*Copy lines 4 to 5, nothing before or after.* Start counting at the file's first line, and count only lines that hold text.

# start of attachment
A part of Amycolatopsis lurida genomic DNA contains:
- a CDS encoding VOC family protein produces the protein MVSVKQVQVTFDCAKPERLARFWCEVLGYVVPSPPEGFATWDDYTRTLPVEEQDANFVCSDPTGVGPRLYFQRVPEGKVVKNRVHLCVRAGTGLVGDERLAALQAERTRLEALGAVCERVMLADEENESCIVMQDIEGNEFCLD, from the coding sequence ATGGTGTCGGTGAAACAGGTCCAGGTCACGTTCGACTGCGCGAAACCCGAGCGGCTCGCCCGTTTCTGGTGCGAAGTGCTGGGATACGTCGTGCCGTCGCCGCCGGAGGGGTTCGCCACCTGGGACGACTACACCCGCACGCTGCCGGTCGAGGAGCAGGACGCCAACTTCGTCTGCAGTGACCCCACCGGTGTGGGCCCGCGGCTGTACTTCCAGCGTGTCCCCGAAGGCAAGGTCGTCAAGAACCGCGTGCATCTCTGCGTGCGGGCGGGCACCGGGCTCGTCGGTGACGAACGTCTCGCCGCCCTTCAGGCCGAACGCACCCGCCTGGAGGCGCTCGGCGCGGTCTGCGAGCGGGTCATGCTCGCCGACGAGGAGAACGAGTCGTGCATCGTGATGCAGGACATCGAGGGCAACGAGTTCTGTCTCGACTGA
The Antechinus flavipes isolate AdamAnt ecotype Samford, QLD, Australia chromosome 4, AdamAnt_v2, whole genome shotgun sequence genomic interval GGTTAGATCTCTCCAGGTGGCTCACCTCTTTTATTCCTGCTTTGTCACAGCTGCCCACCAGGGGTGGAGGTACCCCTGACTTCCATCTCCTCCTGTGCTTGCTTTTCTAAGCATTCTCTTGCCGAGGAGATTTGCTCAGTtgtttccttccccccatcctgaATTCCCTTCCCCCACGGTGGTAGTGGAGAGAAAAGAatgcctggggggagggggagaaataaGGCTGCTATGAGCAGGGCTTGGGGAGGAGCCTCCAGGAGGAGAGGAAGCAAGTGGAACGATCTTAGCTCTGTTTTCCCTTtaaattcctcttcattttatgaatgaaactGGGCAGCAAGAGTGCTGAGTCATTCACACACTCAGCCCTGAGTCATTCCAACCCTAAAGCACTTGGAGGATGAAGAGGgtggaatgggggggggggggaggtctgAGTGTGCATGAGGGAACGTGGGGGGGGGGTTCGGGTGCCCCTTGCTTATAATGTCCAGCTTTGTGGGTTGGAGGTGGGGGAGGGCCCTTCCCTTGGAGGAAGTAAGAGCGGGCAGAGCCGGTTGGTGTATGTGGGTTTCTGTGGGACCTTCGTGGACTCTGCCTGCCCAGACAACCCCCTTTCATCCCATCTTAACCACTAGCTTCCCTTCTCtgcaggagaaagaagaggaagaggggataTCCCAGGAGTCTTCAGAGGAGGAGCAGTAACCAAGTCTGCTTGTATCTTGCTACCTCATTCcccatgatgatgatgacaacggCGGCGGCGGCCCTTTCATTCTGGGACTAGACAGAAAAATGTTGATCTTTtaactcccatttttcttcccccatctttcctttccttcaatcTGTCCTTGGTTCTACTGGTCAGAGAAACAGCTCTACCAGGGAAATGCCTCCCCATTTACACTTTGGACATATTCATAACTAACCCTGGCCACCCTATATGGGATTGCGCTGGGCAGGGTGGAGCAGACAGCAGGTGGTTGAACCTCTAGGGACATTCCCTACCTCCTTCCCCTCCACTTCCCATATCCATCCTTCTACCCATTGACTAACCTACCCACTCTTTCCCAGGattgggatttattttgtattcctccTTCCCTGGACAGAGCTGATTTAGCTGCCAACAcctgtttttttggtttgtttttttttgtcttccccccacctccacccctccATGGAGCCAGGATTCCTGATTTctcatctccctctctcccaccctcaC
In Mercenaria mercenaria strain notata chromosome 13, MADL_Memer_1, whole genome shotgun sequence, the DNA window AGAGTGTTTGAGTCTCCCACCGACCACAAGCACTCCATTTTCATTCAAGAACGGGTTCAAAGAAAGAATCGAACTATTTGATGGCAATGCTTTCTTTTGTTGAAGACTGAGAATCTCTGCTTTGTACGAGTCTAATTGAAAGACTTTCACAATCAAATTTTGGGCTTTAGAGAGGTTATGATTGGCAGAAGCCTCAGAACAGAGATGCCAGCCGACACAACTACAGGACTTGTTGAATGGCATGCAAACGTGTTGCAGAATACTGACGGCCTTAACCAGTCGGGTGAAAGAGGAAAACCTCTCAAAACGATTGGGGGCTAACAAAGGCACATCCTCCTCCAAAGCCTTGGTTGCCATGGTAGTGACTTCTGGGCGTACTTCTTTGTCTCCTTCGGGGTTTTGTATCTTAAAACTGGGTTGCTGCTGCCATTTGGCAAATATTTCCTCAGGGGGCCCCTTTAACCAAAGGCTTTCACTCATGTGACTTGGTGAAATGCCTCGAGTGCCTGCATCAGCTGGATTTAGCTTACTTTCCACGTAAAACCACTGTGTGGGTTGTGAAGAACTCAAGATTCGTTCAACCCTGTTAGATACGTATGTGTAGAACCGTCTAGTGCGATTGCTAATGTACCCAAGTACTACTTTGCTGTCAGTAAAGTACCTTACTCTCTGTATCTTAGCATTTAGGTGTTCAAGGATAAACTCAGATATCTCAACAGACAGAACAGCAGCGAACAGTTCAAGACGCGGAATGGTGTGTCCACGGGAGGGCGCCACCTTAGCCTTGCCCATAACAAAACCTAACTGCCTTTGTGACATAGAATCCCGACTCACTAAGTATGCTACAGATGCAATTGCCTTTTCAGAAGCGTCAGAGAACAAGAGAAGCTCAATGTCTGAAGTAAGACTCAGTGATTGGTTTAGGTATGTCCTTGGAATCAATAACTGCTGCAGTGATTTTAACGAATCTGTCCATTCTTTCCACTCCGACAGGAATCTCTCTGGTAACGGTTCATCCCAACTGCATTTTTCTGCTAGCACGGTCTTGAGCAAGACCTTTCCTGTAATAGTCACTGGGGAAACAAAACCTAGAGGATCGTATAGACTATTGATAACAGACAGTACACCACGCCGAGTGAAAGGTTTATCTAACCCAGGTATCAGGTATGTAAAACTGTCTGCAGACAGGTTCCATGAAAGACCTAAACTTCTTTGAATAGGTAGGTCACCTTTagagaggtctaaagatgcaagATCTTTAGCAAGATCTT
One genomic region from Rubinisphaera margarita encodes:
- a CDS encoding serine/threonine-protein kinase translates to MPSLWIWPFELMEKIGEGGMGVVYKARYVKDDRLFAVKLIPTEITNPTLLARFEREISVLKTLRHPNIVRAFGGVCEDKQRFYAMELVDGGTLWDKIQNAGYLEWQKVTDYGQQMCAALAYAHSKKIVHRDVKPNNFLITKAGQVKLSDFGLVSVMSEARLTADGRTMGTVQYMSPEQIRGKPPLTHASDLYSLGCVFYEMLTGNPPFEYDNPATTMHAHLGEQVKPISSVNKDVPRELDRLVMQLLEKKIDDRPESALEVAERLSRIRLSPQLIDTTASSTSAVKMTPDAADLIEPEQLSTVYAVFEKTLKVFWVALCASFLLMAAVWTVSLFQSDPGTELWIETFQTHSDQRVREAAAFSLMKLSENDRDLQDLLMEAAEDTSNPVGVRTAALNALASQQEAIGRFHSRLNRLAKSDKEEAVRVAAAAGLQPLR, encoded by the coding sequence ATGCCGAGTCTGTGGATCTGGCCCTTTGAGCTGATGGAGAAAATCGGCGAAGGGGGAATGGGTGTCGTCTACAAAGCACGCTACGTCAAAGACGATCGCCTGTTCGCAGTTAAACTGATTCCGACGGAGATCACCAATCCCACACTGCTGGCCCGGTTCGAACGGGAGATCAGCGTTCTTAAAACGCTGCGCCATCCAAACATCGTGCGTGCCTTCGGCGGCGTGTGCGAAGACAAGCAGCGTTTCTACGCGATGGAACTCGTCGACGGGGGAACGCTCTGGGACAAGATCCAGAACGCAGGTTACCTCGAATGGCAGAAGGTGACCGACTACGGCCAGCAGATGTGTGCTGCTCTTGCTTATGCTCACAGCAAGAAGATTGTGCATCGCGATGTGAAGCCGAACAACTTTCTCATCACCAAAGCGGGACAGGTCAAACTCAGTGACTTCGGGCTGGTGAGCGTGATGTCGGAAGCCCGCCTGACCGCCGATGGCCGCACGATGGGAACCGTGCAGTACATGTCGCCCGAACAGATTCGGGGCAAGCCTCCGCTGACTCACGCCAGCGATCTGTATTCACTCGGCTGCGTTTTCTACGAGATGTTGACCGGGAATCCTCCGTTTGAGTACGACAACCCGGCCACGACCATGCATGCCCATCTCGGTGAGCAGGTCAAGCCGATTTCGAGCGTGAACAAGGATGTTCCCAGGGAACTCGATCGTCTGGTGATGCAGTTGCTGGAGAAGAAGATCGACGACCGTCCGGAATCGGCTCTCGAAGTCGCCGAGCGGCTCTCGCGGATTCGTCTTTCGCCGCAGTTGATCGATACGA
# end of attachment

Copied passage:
In Mercenaria mercenaria strain notata chromosome 13, MADL_Memer_1, whole genome shotgun sequence, the DNA window AGAGTGTTTGAGTCTCCCACCGACCACAAGCACTCCATTTTCATTCAAGAACGGGTTCAAAGAAAGAATCGAACTATTTGATGGCAATGCTTTCTTTTGTTGAAGACTGAGAATCTCTGCTTTGTACGAGTCTAATTGAAAGACTTTCACAATCAAATTTTGGGCTTTAGAGAGGTTATGATTGGCAGAAGCCTCAGAACAGAGATGCCAGCCGACACAACTACAGGACTTGTTGAATGGCATGCAAACGTGTTGCAGAATACTGACGGCCTTAACCAGTCGGGTGAAAGAGGAAAACCTCTCAAAACGATTGGGGGCTAACAAAGGCACATCCTCCTCCAAAGCCTTGGTTGCCATGGTAGTGACTTCTGGGCGTACTTCTTTGTCTCCTTCGGGGTTTTGTATCTTAAAACTGGGTTGCTGCTGCCATTTGGCAAATATTTCCTCAGGGGGCCCCTTTAACCAAAGGCTTTCACTCATGTGACTTGGTGAAATGCCTCGAGTGCCTGCATCAGCTGGATTTAGCTTACTTTCCACGTAAAACCACTGTGTGGGTTGTGAAGAACTCAAGATTCGTTCAACCCTGTTAGATACGTATGTGTAGAACCGTCTAGTGCGATTGCTAATGTACCCAAGTACTACTTTGCTGTCAGTAAAGTACCTTACTCTCTGTATCTTAGCATTTAGGTGTTCAAGGATAAACTCAGATATCTCAACAGACAGAACAGCAGCGAACAGTTCAAGACGCGGAATGGTGTGTCCACGGGAGGGCGCCACCTTAGCCTTGCCCATAACAAAACCTAACTGCCTTTGTGACATAGAATCCCGACTCACTAAGTATGCTACAGATGCAATTGCCTTTTCAGAAGCGTCAGAGAACAAGAGAAGCTCAATGTCTGAAGTAAGACTCAGTGATTGGTTTAGGTATGTCCTTGGAATCAATAACTGCTGCAGTGATTTTAACGAATCTGTCCATTCTTTCCACTCCGACAGGAATCTCTCTGGTAACGGTTCATCCCAACTGCATTTTTCTGCTAGCACGGTCTTGAGCAAGACCTTTCCTGTAATAGTCACTGGGGAAACAAAACCTAGAGGATCGTATAGACTATTGATAACAGACAGTACACCACGCCGAGTGAAAGGTTTATCTAACCCAGGTATCAGGTATGTAAAACTGTCTGCAGACAGGTTCCATGAAAGACCTAAACTTCTTTGAATAGGTAGGTCACCTTTagagaggtctaaagatgcaagATCTTTAGCAAGATCTT
One genomic region from Rubinisphaera margarita encodes: